The current Trophy awarded to the winners of the ICC Cricket World Cup was created for the 1999 championships. It is the first permanent prize in the tournament's history.
- The trophy was developed by a team of craftsmen from Garrad, the Crown Jewelers. It was designed and produced in London within two months.
- The trophy is 60 cm high, made from silver and gild and features a golden globe held up by three silver columns. The columns, shaped as stumps and bails, represents the three fundamental aspects of cricket: batting, bowling and fielding, while the globe represents the world and a cricket ball. The trophy is designed so that it can be instantly recognized from any angle.
- The trophy weighs approximately 11 kilograms and has the names of the previous winners inscribed on its base. There is still room for a further ten teams to have their name inscribed on the base.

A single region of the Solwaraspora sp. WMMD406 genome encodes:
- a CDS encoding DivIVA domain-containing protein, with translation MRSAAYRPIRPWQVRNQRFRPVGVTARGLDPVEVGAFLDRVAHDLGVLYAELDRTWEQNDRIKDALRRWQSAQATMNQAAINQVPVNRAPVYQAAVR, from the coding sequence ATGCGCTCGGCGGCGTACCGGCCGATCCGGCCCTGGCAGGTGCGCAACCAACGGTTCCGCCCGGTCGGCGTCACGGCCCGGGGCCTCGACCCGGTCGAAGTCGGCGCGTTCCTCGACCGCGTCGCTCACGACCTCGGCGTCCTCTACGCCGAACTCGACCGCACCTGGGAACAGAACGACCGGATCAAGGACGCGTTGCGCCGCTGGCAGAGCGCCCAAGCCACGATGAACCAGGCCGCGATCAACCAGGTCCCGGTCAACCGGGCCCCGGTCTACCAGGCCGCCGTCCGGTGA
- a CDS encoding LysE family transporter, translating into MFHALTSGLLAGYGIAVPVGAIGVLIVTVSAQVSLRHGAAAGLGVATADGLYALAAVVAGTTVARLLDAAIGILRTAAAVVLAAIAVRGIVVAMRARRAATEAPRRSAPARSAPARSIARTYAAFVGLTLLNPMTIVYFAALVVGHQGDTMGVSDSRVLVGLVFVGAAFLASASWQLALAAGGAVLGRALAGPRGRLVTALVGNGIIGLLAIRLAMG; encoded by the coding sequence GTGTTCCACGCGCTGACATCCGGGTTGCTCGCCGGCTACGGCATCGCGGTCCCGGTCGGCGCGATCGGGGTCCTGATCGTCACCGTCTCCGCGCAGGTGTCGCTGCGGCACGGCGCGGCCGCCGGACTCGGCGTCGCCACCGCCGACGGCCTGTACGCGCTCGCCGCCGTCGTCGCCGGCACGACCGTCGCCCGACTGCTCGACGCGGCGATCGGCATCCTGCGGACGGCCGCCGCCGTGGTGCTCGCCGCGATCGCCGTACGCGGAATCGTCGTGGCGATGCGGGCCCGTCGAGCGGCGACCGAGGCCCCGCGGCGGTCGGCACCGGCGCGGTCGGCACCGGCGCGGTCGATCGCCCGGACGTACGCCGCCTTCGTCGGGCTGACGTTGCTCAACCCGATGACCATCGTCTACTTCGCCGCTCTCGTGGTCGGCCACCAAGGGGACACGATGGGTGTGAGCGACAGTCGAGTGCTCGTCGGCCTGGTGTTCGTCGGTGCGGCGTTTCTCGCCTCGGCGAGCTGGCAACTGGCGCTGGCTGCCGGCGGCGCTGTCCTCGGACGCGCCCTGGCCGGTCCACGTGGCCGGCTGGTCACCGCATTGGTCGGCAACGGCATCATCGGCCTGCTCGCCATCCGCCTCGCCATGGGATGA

- The actual trophy is always kept by the International Cricket Council. A replica is presented to the winning team, which is identical in all aspects apart from the inscription of the previous champions.
- In 1999, the trophy won by the Indian cricket team at the 1983 World Cup was damaged during a violent rampage on the Indian cricket board's headquarters by the Hindu nationalist group Shiv Sena.